On the western outskirts of Portland, four miles from where the first Oregon coronavirus patient is hospitalized, the Walgreens is sold out of hand sanitizer.
That's a common refrain. A store clerk at that Northwest Cornell Road location told WW this afternoon that every other Walgreens he's called in a 50-mile radius is out of face masks and hand sanitizer, too.
The run on disinfectant falls in the wake of Gov. Kate Brown's announcement on Friday evening that a Washington County resident has a "presumed positive" case of coronavirus.
The person, an employee of Forest Hills Elementary School in Lake Oswego, had no known contact with anyone who recently traveled to affected countries, meaning they likely acquired the coronavirus via "community spread." On Saturday, Washington state health officials announced that a Kirkland man died from the virus—the first coronavirus death of an American.
Oregonians understandably have been on edge this weekend. The result: empty store shelves across the metro area.
In Lake Oswego, where the infected person worked and where one school is closed for deep cleaning until Wednesday, all seemed calm on Saturday afternoon and Sunday morning. Residents milled about as usual in the public squares, and popular restuarant the Babica Hen Cafe was packed for brunch, with 40-minute wait times.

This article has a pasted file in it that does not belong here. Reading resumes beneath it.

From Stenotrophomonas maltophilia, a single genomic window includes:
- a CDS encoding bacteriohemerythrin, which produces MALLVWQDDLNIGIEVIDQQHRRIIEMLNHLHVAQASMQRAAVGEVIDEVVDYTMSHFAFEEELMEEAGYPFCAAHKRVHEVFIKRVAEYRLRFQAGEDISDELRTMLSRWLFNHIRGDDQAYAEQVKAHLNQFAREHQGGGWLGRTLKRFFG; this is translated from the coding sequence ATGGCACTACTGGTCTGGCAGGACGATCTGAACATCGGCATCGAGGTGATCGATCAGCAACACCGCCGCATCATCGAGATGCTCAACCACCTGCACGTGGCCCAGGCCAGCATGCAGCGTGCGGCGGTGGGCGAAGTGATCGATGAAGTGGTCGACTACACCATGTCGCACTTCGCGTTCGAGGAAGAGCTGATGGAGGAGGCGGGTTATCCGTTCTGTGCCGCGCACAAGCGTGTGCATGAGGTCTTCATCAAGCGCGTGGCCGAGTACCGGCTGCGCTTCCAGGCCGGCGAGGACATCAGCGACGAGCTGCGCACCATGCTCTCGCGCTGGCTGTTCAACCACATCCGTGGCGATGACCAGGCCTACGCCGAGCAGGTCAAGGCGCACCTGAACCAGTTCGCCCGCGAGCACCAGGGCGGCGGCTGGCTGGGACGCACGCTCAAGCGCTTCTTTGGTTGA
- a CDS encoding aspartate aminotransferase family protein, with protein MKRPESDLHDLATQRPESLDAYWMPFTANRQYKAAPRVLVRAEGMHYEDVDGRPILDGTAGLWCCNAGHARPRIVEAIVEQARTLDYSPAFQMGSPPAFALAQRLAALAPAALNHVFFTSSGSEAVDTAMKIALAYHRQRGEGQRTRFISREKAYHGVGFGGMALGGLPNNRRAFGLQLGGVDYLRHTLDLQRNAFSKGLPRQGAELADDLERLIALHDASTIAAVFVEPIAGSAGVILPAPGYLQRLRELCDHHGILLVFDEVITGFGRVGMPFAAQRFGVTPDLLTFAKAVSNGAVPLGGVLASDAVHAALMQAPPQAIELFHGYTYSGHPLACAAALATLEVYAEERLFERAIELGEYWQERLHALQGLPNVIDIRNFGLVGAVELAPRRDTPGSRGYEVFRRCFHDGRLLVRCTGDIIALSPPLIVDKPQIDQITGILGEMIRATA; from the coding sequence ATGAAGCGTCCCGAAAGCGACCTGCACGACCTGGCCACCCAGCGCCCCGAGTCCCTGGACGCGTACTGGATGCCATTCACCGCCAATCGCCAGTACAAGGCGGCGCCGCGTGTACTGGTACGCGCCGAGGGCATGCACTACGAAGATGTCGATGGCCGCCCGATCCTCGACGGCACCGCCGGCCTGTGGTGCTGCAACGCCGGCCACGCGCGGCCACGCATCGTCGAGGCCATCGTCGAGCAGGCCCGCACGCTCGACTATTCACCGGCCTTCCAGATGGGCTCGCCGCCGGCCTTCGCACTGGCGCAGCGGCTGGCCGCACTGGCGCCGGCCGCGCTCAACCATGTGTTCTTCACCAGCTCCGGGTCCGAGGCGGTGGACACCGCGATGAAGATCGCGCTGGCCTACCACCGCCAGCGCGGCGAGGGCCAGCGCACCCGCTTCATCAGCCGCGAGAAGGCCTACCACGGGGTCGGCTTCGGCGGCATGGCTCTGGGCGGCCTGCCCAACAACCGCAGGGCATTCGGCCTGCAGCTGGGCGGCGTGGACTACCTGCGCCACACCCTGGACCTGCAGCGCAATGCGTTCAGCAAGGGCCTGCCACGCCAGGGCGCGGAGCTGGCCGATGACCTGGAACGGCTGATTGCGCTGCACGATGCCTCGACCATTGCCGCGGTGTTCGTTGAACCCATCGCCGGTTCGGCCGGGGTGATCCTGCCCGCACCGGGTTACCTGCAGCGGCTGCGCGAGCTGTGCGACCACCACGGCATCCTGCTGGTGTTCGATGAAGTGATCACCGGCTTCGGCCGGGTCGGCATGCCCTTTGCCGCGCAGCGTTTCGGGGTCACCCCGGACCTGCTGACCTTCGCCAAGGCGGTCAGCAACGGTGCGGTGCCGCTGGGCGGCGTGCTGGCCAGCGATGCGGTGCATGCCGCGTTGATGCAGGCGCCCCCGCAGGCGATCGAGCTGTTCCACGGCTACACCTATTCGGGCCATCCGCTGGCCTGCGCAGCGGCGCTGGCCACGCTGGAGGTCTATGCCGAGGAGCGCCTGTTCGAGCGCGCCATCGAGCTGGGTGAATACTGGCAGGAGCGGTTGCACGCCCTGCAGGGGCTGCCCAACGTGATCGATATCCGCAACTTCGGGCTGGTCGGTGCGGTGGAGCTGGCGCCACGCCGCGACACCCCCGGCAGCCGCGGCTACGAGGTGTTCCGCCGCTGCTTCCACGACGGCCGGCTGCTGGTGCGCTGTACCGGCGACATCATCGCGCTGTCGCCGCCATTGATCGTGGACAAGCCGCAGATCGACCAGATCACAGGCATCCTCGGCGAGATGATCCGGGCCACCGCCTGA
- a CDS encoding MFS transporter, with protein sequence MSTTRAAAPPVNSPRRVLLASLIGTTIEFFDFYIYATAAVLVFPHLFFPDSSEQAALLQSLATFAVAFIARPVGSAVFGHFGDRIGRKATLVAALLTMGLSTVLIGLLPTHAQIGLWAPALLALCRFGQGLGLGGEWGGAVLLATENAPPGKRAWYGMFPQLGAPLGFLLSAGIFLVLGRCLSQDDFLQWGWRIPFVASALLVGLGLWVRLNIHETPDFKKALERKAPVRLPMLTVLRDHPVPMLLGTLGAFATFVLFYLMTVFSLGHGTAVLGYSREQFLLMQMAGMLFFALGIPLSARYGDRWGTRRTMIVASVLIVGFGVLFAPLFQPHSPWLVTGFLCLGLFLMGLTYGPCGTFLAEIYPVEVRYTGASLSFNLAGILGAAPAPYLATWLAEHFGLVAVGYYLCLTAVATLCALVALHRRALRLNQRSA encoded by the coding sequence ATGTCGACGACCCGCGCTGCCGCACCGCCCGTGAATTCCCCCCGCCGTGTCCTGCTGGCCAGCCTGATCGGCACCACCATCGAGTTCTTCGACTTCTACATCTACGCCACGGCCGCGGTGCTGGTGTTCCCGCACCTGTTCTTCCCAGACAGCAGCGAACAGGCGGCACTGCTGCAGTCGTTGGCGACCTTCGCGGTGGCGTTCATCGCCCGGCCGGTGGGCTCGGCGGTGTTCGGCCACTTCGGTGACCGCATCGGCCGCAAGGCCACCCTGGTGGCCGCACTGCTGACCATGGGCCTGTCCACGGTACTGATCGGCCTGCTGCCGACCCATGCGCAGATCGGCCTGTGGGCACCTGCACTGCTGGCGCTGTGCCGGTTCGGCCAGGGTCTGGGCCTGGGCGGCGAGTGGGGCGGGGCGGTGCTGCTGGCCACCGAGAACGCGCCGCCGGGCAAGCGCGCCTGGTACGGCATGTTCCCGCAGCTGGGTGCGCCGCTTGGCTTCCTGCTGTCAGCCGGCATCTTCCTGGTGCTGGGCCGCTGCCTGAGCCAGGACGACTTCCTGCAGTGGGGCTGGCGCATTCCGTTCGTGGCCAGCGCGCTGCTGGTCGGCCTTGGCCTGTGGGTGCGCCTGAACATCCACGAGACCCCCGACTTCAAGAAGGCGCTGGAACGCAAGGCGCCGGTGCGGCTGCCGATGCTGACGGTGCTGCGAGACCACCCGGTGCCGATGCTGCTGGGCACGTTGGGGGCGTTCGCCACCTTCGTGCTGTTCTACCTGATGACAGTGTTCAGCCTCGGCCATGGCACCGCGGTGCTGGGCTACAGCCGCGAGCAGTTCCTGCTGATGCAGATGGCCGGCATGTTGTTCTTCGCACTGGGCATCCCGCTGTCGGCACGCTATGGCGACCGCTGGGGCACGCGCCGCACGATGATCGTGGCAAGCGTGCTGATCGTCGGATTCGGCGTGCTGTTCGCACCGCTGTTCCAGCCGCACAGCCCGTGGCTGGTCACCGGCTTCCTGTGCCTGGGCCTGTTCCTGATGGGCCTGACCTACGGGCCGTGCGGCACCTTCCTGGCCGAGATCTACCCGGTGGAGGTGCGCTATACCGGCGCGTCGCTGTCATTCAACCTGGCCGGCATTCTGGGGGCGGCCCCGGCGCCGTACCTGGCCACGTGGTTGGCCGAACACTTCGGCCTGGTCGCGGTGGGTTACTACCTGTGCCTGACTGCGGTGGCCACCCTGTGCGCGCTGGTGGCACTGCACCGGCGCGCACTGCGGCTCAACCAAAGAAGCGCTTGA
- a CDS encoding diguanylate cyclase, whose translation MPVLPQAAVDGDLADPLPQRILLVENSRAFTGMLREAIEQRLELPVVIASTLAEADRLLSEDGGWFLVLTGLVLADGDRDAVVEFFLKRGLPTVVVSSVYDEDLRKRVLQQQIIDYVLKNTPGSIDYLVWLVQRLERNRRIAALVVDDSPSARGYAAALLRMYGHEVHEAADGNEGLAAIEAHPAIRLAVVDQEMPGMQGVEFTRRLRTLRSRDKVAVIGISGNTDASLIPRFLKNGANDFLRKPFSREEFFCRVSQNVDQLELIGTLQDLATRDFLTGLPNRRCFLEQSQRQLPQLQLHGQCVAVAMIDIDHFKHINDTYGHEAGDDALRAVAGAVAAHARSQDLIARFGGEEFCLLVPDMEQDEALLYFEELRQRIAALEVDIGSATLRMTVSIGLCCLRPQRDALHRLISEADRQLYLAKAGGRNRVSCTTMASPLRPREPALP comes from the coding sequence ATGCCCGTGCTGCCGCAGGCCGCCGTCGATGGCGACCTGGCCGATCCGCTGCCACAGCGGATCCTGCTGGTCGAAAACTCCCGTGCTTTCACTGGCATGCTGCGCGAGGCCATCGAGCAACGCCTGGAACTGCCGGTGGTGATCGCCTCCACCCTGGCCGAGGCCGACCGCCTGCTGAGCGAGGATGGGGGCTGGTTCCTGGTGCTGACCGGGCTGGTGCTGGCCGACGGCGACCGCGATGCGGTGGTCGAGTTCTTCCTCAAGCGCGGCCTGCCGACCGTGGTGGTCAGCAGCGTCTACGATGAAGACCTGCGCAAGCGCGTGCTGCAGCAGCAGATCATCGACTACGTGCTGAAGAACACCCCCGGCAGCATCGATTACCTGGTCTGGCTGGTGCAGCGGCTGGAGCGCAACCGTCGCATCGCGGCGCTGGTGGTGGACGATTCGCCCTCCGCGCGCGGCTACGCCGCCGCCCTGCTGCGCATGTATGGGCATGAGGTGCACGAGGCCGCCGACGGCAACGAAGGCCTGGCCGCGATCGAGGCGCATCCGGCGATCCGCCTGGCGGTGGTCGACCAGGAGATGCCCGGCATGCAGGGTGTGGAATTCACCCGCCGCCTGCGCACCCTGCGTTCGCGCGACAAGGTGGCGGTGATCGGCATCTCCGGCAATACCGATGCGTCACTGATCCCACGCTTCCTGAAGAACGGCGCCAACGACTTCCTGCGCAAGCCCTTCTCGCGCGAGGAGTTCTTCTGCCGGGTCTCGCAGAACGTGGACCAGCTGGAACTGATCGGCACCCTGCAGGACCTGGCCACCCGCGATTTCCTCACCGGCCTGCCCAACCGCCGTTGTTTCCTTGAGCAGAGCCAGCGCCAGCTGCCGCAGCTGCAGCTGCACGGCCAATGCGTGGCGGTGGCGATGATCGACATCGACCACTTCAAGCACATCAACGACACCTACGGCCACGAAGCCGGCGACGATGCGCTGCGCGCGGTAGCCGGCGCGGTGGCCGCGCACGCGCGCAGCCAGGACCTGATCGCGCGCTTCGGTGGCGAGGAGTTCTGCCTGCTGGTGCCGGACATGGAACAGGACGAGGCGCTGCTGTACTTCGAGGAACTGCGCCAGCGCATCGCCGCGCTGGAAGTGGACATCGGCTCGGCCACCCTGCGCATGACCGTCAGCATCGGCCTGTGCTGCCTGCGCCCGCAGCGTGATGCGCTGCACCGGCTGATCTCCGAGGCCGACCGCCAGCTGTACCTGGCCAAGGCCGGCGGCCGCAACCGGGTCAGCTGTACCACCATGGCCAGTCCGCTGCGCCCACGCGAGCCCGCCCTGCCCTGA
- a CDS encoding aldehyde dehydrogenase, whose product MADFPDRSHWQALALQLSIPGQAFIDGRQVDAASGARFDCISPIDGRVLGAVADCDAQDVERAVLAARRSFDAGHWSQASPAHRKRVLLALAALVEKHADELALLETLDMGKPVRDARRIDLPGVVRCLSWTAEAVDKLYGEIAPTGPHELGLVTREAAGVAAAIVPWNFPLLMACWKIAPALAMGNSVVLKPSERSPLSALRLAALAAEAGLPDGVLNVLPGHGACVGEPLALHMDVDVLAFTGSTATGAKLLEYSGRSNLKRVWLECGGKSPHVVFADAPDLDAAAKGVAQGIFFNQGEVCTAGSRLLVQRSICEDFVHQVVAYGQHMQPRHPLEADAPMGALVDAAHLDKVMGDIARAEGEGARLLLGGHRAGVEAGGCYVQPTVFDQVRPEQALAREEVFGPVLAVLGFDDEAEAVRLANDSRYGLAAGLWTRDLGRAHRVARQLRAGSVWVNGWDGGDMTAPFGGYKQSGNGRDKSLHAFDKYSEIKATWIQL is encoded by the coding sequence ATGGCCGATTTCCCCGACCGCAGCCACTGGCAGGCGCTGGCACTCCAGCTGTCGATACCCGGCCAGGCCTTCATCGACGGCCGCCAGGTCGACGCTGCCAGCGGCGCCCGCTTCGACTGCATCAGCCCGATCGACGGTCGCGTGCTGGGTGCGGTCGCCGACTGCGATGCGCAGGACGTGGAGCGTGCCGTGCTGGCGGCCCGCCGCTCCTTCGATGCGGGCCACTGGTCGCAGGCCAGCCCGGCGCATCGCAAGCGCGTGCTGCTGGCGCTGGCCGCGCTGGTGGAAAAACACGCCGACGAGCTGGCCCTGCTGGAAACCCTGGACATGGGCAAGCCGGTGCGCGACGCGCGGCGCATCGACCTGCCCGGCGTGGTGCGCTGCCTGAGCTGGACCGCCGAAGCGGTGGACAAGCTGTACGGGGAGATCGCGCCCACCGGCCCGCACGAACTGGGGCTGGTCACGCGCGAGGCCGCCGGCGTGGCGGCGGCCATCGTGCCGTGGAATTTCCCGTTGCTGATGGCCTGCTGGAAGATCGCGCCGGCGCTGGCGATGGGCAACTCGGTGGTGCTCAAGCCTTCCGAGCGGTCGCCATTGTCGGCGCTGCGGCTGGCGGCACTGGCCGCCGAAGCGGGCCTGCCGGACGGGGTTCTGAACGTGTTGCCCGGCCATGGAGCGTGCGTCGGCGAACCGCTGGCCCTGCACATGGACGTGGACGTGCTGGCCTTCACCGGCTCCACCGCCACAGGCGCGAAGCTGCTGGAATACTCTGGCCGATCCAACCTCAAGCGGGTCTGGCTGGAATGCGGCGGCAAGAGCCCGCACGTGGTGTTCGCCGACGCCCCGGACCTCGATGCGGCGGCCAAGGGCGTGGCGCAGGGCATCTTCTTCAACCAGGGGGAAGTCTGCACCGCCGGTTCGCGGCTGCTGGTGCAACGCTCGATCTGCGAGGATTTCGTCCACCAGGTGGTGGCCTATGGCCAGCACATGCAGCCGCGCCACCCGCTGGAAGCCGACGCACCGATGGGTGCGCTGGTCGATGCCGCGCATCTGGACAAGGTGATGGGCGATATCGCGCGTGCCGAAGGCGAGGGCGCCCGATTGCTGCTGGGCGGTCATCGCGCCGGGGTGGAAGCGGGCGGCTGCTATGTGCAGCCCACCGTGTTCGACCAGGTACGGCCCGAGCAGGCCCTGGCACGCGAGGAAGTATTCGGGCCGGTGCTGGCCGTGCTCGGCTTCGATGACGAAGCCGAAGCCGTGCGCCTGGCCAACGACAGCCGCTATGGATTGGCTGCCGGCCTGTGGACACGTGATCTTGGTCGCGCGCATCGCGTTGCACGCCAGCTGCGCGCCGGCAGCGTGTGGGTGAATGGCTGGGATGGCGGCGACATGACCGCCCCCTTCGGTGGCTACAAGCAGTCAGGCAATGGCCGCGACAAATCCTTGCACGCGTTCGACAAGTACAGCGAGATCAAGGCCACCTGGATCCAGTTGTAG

But a Rite Aid in Beaverton was out of masks, hand sanitizer, and isopropyl alcohol (also known as rubbing alcohol). Its paper towel and toilet paper aisles had also been nearly depleted.
Another Walgreens in Murray Scholls Town Center posted about its supply shortage on the front door.
"OUT OF STOCK
We apologize for the inconvenience. Unfortunately our warehouse has run out of these products and we do not know when we will be receiving more."
Two customers approached the front doors and read the sign.
"At least they let you know before you go in," one person said to the other. They turned away and walked back toward the parking lot.
Justin Stout, a caregiver who works with adults with disabilities, was searching for cleaning supplies for his work.
He, too, was met with empty shelves at a Fred Meyer in Southwest Portland, where the soap, tissue, and disinfectant aisles were nearly empty.
"There's no Lysol spray. The only things left are the heavy cleaning stuff made for toilets or wood Pledge," Stout said. "There's not really much else left. I'm looking for disinfectant in general, and it looks like that is completely gone."
Kelly Laufer walked into the Walgreens on Northwest Cornell Road on a mission. It was her third attempt Sunday to find a bottle of hand sanitizer.
A white sign greeted her.
"Sorry! We are currently out of
We apologize for the inconvenience."
Dejected, Laufer turned around and headed to store number four of the day. She's flying to California next week and wants to be able to disinfect her hands while traveling.
"I just need to buy some kind of hand sanitizer," Laufer said.